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Husband and wife duo Emmanuel ‘Nowie’ and Odette Potenciano founded The Sunny Side Group with a focus on enriching the dining scene in Boracay. Today the group has expanded their reach despite 2020's challenges. Here Nowie shares how they not only survived, but thrived.

It all began in 2014 with the group’s namesake concept, The Sunny Side Café, a neighbourhood comfort food watering-hole. Serving up all-day breakfast, baked foods and specialty coffee, it soon became a favourite on the island. Less than a year later, they expanded in order to offer the Boracay community food something new.

Today the group comprises: The Sunny Side Café, Spicebird (known for grilled meats and Piri-Piri sauce), Coco Mama (vegan coconut ice-cream), Supermagic Burgers (Kitayama beef patties), Mochiko (mochi ice-cream), Please, Senpai (Japanese food), and Tabi-Tabi (Filipino flavours).

"We built and own all of these ourselves. We don’t have any partners. But we do have a great Executive Chef, Natalia Moran, who developed almost all the dishes in The Sunny Side Group” Nowie shares proudly.

However, when the pandemic hit, The Sunny Side Group felt the impact. With the onset of the pandemic, they had to re-think just about everything. Nowie and Odette looked towards Manila and began working on bringing their concepts to the big city.  

Read on to learn how this industrious team made things work in their favour by reading what Nowie Potenciano has to say:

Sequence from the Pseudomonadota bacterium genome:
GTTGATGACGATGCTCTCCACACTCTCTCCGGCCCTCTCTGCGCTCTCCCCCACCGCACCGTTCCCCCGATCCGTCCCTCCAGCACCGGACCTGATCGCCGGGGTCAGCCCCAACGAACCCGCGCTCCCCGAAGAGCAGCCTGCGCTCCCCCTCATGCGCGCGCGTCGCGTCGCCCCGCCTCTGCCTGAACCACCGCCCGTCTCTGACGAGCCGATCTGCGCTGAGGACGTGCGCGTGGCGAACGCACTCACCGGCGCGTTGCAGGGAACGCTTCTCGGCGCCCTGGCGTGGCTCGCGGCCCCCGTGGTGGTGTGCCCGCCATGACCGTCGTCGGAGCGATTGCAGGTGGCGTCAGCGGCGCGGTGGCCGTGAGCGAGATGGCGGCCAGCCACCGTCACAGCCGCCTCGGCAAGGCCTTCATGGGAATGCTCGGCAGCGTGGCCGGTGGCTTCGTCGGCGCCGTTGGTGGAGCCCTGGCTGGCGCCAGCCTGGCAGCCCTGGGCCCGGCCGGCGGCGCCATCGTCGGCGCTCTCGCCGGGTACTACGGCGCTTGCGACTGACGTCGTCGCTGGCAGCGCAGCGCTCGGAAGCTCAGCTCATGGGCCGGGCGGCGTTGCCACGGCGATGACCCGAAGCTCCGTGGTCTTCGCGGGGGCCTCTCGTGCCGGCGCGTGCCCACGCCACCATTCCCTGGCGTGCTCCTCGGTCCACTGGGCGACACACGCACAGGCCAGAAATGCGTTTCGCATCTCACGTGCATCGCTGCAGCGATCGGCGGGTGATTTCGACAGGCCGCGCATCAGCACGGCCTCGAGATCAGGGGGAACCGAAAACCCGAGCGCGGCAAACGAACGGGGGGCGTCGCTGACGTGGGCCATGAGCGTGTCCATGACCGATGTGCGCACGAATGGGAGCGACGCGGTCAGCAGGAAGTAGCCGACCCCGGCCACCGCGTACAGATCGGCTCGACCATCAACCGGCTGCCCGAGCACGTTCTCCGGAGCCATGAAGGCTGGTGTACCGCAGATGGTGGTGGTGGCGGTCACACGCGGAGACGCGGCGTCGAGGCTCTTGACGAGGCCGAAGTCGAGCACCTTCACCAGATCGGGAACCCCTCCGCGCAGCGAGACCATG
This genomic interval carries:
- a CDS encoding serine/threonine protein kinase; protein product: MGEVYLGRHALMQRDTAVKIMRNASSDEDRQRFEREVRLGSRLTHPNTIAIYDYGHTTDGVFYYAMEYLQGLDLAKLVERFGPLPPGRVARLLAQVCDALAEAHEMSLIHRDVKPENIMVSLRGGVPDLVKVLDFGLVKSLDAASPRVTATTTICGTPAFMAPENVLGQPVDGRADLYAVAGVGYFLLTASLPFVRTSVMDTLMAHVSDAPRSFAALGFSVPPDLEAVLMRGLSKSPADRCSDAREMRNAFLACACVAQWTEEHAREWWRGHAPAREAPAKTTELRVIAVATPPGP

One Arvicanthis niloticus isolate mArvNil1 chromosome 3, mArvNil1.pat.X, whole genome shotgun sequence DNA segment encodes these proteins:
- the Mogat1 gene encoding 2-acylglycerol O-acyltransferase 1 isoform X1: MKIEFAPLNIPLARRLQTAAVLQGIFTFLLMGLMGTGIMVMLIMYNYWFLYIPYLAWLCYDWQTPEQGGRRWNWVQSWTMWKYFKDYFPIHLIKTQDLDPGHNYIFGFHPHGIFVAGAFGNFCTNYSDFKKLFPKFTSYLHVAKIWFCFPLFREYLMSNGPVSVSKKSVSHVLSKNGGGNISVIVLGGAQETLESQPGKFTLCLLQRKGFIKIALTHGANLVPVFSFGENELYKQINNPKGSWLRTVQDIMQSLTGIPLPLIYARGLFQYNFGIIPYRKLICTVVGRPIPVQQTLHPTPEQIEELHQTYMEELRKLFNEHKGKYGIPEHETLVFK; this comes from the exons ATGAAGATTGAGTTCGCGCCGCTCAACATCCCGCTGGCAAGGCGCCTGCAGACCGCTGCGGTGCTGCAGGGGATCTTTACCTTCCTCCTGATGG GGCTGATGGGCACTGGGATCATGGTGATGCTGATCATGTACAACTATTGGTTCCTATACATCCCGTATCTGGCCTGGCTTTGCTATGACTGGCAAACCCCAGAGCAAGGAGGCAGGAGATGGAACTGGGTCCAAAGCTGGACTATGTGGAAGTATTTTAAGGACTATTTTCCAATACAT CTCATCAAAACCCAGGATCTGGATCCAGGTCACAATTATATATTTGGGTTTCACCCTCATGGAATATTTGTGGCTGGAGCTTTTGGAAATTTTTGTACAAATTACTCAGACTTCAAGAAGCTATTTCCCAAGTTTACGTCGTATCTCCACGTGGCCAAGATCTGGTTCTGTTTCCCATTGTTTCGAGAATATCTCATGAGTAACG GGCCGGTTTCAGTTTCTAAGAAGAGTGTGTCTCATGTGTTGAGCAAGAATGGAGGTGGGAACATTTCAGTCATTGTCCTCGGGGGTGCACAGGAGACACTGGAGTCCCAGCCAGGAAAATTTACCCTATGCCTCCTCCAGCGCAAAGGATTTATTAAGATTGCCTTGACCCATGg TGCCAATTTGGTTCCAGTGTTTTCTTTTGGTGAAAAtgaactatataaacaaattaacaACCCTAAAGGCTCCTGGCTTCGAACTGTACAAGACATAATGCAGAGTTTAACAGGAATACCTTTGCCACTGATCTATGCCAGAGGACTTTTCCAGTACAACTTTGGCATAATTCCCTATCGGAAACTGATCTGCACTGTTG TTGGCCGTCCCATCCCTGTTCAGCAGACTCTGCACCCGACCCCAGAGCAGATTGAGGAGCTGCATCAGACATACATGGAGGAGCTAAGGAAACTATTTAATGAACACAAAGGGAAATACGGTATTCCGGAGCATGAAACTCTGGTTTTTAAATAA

How did the dining scene change for you and your company in 2020?  

The world really turned upside-down for us in 2020 and it was especially difficult in our case because not only are we in food but we are also in a highly tourist-dependent area (Boracay). We started to feel the pinch when lockdowns started in January and February 2020. There was [a] noticeable drop in visitors to the island. When the Manila lockdown was announced, we knew that we couldn’t continue to operate. Unlike in Manila, there isn’t a big enough local market on the island to sustain our restaurants, so we decided to temporarily close. We were expecting a six-month shut down as the worst-case scenario but we were sorely mistaken.

You guys have opened new concepts during this pandemic. Could you share what new brands you created and what pushed you to start new things? 

Five months into the pandemic, we started to accept that things were not going to return to normal any time soon. And while we tried to financially support our staff in Boracay as much as we were able to, we were also at our personal limit.

Fortunately, we were offered a space at The Grid by Charles and Anna Paw, and there we decided to open a permanent branch of Spicebird, our Piri-Piri Grill. We also opened a pop-up of The Sunny Side Cafe there.

We knew that recovery would be a long, rocky road. That’s why we also decided to set up ghost kitchens too which involved creating new brands that would be operated out of the same space as Spicebird. We launched: Please, Senpai, serving Japanese yakitori bowls, and Tabi-Tabi Filipino Grill serving Filipino barbecue. Both leverage on our strengths in grilling and sauces, and allows us to enter new categories in food with the same resources. We are hoping that doing this will help us survive such a competitive new market.

What were the lessons learned or challenges faced from creating something new? 

The biggest challenge nowadays is rising above and getting noticed in a sea of both existing restaurants and home-based concepts that were born during the pandemic. It’s especially tough now; we’re all competing for a small slice of the market especially in terms of delivery. And now restaurants are forced to diversify into categories or dishes that you would not have expected them to enter before the pandemic hit. Like, fine-dining establishments now offering burgers, ice cream, and deli goods for example.

Aside from creating new concepts your existing brands began offering takeaway offerings. What did you learn from this experience?